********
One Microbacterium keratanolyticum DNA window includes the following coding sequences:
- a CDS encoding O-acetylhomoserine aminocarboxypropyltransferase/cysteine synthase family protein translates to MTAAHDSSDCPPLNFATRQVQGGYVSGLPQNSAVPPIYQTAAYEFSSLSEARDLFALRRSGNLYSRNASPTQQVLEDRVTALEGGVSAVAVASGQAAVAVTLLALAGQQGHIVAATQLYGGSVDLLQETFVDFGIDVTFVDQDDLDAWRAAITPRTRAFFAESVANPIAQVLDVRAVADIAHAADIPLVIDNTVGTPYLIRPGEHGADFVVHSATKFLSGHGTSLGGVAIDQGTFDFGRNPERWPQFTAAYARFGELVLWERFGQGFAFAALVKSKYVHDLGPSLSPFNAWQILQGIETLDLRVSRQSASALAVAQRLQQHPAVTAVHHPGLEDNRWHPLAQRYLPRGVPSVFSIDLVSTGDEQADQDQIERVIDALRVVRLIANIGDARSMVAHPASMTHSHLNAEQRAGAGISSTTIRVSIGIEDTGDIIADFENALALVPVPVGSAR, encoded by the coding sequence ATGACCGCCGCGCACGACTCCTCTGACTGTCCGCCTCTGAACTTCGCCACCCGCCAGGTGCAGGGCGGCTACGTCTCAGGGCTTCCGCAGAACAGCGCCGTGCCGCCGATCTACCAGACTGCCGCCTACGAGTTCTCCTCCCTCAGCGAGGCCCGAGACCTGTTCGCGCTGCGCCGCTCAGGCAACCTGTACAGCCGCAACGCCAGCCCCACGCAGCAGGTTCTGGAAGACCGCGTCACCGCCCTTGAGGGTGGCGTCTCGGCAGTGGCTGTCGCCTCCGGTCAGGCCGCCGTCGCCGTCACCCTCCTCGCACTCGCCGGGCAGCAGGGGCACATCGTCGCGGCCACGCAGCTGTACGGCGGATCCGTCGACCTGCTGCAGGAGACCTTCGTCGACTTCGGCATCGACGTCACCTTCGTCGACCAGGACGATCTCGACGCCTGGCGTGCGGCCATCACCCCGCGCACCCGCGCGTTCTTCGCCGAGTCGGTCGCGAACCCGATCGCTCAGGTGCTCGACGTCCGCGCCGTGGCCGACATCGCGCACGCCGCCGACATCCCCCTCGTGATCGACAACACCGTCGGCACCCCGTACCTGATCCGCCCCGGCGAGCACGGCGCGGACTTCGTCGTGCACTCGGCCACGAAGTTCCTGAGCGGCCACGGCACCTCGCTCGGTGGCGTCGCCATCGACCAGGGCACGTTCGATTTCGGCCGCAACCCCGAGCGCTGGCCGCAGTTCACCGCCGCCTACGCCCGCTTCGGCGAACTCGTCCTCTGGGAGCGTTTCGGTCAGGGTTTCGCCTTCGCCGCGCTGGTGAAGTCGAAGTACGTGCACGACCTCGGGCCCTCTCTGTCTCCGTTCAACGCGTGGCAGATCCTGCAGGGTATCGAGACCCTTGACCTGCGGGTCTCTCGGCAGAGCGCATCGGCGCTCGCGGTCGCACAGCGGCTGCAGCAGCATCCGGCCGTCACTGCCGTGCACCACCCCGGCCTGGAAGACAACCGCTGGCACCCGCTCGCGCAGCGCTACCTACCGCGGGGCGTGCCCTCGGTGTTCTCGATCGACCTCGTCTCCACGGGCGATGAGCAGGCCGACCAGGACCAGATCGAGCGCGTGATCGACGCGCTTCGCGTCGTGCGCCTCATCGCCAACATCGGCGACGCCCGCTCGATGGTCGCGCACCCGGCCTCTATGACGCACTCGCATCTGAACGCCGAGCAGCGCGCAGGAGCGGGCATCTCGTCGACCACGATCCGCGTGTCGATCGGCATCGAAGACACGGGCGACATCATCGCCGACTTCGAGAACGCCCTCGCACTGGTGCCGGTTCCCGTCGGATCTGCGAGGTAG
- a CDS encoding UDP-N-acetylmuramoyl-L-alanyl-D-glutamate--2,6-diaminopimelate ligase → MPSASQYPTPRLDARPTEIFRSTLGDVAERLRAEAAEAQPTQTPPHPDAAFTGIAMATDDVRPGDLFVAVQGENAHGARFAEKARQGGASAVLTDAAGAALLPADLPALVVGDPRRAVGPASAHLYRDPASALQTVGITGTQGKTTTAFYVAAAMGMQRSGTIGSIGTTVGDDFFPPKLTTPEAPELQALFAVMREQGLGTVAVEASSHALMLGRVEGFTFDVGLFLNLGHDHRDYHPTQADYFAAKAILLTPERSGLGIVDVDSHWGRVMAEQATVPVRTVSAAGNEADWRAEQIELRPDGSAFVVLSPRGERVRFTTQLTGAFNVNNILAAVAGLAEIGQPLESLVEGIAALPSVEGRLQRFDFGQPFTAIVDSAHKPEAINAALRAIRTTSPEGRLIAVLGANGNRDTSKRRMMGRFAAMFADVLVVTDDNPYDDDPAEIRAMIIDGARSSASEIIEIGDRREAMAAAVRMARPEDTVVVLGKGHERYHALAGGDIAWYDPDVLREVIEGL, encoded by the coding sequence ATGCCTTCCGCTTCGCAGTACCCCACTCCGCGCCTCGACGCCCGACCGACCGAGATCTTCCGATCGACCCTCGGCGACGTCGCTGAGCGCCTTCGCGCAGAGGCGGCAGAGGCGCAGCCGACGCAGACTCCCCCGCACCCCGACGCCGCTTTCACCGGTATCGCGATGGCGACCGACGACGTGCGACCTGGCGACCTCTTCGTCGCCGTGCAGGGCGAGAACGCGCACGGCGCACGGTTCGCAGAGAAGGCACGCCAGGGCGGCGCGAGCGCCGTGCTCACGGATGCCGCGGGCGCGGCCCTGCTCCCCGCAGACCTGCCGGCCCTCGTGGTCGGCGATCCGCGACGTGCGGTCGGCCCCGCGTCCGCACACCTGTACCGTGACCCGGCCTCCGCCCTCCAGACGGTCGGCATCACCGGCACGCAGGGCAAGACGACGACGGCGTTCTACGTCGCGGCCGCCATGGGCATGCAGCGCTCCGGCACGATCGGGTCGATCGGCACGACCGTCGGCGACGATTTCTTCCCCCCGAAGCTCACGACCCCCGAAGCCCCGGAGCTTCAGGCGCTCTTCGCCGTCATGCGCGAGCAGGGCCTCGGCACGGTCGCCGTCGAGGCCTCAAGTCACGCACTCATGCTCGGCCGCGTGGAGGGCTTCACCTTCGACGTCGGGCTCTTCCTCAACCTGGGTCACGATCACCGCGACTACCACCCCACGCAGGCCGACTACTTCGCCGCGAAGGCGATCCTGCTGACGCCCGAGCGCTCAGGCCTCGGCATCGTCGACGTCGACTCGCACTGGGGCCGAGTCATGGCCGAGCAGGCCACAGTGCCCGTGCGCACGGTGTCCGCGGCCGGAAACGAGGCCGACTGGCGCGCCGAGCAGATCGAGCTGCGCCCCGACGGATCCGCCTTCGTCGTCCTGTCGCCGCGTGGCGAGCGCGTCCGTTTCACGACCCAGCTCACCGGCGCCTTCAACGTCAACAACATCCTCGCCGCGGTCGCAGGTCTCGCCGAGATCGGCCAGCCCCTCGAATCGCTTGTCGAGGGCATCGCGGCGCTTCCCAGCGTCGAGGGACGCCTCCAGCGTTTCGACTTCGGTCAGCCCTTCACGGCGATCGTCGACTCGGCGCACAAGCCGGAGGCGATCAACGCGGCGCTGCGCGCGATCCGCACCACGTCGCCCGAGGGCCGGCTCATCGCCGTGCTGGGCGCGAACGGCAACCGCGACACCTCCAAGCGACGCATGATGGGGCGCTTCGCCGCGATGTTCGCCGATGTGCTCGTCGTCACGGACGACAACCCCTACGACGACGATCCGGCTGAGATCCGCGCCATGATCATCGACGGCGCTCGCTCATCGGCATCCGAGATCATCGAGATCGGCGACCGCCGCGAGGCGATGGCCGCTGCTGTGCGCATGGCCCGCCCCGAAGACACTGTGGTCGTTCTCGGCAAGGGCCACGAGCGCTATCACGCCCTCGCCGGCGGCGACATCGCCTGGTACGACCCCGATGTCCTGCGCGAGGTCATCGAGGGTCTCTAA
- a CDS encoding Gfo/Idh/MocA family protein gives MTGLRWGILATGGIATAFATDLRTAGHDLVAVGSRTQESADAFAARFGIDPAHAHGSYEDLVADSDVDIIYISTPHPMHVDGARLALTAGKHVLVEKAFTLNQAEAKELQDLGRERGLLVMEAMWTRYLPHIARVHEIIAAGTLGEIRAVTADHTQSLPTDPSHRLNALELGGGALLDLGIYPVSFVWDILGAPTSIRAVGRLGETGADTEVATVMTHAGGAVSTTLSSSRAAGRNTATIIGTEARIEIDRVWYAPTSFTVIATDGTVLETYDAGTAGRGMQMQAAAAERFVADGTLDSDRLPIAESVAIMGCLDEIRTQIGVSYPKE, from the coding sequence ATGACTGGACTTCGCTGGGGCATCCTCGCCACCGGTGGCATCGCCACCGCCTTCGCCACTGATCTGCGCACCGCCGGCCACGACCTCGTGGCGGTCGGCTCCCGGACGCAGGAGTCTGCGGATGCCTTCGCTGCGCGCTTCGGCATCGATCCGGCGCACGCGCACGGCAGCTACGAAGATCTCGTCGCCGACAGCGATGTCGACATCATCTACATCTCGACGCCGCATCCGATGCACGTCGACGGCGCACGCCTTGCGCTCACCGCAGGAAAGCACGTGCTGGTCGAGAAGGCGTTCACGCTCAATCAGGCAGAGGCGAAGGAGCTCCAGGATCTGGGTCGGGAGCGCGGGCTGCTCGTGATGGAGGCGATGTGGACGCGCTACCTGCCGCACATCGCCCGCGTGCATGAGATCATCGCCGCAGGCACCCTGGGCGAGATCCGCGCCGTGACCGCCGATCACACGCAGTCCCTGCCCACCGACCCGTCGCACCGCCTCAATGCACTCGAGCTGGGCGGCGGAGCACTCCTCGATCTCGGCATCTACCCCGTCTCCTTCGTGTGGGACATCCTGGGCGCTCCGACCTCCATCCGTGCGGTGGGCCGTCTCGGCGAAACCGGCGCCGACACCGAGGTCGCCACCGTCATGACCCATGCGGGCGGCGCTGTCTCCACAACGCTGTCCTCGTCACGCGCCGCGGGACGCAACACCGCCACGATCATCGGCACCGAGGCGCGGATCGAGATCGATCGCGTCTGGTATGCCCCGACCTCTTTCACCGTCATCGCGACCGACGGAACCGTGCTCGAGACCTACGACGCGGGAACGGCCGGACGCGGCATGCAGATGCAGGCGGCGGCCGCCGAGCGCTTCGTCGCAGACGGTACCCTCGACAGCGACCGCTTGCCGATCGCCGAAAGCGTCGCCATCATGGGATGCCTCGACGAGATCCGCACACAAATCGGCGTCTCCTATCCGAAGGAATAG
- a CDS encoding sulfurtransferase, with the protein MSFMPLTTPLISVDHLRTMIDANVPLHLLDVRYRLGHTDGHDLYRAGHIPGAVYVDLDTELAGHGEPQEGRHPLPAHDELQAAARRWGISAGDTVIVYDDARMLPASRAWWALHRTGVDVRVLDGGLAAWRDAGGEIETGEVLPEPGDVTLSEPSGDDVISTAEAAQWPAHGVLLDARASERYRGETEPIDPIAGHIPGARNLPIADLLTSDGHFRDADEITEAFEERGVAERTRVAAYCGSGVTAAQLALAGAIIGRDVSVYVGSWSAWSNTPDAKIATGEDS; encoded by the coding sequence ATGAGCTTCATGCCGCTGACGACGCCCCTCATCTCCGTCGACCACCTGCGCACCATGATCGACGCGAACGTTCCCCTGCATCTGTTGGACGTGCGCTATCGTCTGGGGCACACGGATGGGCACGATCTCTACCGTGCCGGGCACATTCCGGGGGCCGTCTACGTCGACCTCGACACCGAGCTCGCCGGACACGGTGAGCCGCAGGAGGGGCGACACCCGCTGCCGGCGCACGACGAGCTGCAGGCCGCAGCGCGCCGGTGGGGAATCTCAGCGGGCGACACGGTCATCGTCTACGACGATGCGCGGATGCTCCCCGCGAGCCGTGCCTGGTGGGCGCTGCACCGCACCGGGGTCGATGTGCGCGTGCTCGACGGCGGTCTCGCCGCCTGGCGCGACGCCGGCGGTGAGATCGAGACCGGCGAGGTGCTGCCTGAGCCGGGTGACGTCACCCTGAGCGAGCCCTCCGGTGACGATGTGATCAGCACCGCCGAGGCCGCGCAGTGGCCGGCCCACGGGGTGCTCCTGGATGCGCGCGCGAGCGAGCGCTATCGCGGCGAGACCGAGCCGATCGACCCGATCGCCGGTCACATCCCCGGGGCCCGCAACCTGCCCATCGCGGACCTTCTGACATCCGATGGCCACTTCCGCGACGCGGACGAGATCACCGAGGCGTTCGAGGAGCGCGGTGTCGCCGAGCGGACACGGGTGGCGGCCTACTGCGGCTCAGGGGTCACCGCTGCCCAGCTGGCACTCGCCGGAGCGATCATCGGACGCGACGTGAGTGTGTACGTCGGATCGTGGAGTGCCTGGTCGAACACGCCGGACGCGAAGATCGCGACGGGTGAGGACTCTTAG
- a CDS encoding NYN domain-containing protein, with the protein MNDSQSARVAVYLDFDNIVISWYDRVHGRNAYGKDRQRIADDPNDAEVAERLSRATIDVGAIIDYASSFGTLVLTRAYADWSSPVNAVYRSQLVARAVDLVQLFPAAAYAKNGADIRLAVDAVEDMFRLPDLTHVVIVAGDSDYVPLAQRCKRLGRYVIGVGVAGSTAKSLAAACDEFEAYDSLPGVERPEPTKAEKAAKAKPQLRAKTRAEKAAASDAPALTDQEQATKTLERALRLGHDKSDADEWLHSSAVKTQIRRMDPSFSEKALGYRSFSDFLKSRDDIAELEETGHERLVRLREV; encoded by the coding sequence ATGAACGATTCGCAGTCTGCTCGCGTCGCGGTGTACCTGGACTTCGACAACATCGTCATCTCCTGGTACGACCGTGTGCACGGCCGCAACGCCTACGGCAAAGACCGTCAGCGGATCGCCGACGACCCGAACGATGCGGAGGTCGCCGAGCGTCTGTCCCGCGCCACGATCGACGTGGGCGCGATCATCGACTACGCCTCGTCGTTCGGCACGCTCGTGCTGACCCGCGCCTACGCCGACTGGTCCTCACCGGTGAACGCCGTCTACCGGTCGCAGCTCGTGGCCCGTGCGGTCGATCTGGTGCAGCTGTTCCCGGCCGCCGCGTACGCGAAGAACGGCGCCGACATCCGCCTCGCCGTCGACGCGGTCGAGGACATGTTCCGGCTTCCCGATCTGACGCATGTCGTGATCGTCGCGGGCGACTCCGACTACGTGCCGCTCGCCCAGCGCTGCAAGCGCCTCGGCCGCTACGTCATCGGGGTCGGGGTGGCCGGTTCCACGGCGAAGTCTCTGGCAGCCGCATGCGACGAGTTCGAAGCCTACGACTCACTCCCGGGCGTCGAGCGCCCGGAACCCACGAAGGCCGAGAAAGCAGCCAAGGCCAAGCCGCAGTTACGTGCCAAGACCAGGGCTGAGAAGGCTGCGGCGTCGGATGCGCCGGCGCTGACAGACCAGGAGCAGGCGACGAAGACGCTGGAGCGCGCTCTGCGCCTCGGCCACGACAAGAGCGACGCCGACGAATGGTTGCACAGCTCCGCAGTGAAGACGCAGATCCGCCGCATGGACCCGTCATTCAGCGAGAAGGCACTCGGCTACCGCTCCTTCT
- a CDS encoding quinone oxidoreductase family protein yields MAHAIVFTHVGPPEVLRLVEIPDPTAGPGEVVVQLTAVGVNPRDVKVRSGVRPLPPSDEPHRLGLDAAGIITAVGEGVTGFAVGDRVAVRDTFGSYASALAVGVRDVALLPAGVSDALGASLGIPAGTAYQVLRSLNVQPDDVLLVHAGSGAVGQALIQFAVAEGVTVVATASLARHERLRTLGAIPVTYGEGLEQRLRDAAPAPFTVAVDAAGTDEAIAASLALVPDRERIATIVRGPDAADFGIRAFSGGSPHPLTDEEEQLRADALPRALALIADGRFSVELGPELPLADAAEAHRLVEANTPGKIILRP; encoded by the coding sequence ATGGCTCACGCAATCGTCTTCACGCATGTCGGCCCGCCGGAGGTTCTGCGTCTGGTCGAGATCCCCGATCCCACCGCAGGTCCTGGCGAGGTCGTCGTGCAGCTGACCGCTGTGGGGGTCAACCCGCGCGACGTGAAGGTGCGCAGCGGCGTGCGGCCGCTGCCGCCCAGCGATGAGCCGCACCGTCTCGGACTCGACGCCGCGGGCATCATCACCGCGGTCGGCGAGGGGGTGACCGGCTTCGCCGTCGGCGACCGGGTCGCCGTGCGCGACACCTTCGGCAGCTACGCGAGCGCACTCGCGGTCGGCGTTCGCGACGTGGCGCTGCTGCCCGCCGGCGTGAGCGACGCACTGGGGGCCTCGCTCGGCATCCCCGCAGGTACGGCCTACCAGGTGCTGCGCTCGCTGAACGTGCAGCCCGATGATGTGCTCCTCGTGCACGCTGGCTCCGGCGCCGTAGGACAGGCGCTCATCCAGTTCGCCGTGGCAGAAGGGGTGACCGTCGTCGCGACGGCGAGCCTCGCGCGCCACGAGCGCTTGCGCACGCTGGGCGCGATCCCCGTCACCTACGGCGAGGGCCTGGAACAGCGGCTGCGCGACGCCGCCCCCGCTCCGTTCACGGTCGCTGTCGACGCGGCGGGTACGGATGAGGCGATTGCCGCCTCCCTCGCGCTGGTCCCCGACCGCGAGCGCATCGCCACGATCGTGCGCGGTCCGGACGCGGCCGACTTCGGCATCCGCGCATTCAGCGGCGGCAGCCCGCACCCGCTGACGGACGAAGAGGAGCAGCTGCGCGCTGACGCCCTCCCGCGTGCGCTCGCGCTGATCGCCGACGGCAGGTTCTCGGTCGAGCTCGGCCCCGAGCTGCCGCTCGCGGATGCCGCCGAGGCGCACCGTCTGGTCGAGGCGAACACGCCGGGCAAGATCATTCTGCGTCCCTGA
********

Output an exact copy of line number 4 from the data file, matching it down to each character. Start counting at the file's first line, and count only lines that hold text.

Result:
- a CDS encoding Gfo/Idh/MocA family protein gives MTGLRWGILATGGIATAFATDLRTAGHDLVAVGSRTQESADAFAARFGIDPAHAHGSYEDLVADSDVDIIYISTPHPMHVDGARLALTAGKHVLVEKAFTLNQAEAKELQDLGRERGLLVMEAMWTRYLPHIARVHEIIAAGTLGEIRAVTADHTQSLPTDPSHRLNALELGGGALLDLGIYPVSFVWDILGAPTSIRAVGRLGETGADTEVATVMTHAGGAVSTTLSSSRAAGRNTATIIGTEARIEIDRVWYAPTSFTVIATDGTVLETYDAGTAGRGMQMQAAAAERFVADGTLDSDRLPIAESVAIMGCLDEIRTQIGVSYPKE, from the coding sequence ATGACTGGACTTCGCTGGGGCATCCTCGCCACCGGTGGCATCGCCACCGCCTTCGCCACTGATCTGCGCACCGCCGGCCACGACCTCGTGGCGGTCGGCTCCCGGACGCAGGAGTCTGCGGATGCCTTCGCTGCGCGCTTCGGCATCGATCCGGCGCACGCGCACGGCAGCTACGAAGATCTCGTCGCCGACAGCGATGTCGACATCATCTACATCTCGACGCCGCATCCGATGCACGTCGACGGCGCACGCCTTGCGCTCACCGCAGGAAAGCACGTGCTGGTCGAGAAGGCGTTCACGCTCAATCAGGCAGAGGCGAAGGAGCTCCAGGATCTGGGTCGGGAGCGCGGGCTGCTCGTGATGGAGGCGATGTGGACGCGCTACCTGCCGCACATCGCCCGCGTGCATGAGATCATCGCCGCAGGCACCCTGGGCGAGATCCGCGCCGTGACCGCCGATCACACGCAGTCCCTGCCCACCGACCCGTCGCACCGCCTCAATGCACTCGAGCTGGGCGGCGGAGCACTCCTCGATCTCGGCATCTACCCCGTCTCCTTCGTGTGGGACATCCTGGGCGCTCCGACCTCCATCCGTGCGGTGGGCCGTCTCGGCGAAACCGGCGCCGACACCGAGGTCGCCACCGTCATGACCCATGCGGGCGGCGCTGTCTCCACAACGCTGTCCTCGTCACGCGCCGCGGGACGCAACACCGCCACGATCATCGGCACCGAGGCGCGGATCGAGATCGATCGCGTCTGGTATGCCCCGACCTCTTTCACCGTCATCGCGACCGACGGAACCGTGCTCGAGACCTACGACGCGGGAACGGCCGGACGCGGCATGCAGATGCAGGCGGCGGCCGCCGAGCGCTTCGTCGCAGACGGTACCCTCGACAGCGACCGCTTGCCGATCGCCGAAAGCGTCGCCATCATGGGATGCCTCGACGAGATCCGCACACAAATCGGCGTCTCCTATCCGAAGGAATAG